In a visit to Bethlehem, the group passed through a part of Israel's separation barrier, built inside the pre-1967 border (the "Green Line"), a nine-meter-high wall around the city, and noted that Rachel's Tomb, another venerated holy site, has been placed on the Jerusalem side of the barrier, cutting off access from Bethlehem where it is located. The Israeli government maintains the barrier is built to provide security to Israel.
"What the commission members found the most shocking of all was that the Wall or Separation Barrier or Fence, as it is variously called, is perceived by all parties as being almost entirely underwritten by the American taxpayer," said Michele Spike, another member of the commission. "The Wall invades Palestinian fields, dividing grazing lands -- including the valley of the shepherds at Bethlehem -- and, at times, encircling Palestinian cities."
The delegation observed that some parts of the separation barrier cut off Palestinians from one another and often makes a two-minute walk into a journey of a mile or more. Family members or friends often find it difficult to see each other, which has hugely negative effects on Palestinian society, the group learned.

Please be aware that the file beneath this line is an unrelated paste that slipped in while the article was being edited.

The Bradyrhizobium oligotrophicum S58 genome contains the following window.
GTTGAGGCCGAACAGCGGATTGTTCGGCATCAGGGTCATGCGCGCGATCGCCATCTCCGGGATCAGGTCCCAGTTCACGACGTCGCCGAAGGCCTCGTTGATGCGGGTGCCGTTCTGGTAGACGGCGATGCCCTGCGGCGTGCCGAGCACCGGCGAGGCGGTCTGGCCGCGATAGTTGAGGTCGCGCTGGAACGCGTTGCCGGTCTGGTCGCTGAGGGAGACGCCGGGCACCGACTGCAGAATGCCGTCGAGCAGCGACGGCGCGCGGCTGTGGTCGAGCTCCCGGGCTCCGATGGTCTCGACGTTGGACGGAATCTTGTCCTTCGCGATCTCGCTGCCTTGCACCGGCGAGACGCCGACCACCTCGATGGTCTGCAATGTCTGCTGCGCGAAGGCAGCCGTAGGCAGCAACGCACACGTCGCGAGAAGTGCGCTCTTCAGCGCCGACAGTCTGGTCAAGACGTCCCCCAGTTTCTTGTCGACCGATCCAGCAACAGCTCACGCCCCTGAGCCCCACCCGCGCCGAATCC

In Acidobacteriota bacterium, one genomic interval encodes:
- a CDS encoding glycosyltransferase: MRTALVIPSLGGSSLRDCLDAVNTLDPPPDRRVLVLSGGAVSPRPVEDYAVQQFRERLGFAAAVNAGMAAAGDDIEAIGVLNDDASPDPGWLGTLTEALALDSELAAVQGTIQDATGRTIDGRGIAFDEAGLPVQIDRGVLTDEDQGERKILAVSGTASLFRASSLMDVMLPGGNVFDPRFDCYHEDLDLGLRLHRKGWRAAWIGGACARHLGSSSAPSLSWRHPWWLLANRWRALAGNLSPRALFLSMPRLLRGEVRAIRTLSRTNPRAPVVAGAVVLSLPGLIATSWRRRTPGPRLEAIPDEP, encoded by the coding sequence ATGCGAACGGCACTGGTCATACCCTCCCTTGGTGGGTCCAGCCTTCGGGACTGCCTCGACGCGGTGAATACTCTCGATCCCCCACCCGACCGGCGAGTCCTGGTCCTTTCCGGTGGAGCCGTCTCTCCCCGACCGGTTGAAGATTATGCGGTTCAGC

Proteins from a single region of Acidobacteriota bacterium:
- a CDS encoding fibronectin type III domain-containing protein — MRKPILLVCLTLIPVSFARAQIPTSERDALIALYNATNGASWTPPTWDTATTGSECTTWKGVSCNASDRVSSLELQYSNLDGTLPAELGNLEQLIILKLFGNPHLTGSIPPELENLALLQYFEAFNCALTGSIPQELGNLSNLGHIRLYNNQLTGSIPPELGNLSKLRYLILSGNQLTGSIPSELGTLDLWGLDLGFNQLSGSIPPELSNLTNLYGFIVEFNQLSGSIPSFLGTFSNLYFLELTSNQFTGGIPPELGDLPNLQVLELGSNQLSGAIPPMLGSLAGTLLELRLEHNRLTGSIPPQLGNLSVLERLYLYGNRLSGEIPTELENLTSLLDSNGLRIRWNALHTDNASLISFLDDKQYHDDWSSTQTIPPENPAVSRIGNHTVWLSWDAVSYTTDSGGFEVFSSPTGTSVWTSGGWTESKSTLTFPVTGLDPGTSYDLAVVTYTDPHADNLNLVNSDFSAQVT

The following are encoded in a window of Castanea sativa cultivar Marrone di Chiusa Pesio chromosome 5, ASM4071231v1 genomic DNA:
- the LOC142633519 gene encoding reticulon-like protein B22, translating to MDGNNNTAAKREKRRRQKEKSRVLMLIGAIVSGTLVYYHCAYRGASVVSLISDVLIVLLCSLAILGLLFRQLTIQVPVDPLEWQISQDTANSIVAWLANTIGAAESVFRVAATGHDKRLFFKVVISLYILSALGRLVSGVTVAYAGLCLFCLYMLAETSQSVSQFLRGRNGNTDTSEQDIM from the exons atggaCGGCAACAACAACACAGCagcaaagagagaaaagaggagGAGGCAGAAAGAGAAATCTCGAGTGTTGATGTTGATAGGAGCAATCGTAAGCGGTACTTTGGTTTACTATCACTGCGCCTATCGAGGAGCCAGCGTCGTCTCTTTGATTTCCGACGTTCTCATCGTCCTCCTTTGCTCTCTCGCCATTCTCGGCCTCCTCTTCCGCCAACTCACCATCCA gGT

Checkpoints causing chaos
Numerous Israeli checkpoints slowed the delegation's movements in Palestinian areas. Congestion at one in Ramallah forced the group to take a 90-minute detour on a drive to Jerusalem that normally takes 20 minutes. "We were told that the checkpoints may be the most vexing frustration of all to the Palestinians, because everybody is affected by them virtually every day," commented Kim Byham, member of the Episcopal Church's Executive Council and liaison to SRI.
Bypass roads constructed for use by settlers transferring back and forth between the West Bank and Israel were another source of contention. "Whatever good intentions may have been behind them, these super highways, funded by U.S. tax dollars, effectively divide the Palestinian communities of the West Bank," said Spike. "Palestinian families who live on one side of the road are prevented from crossing the road, even on foot, to farm land or to visit relatives who happen to live on the opposite side of the road."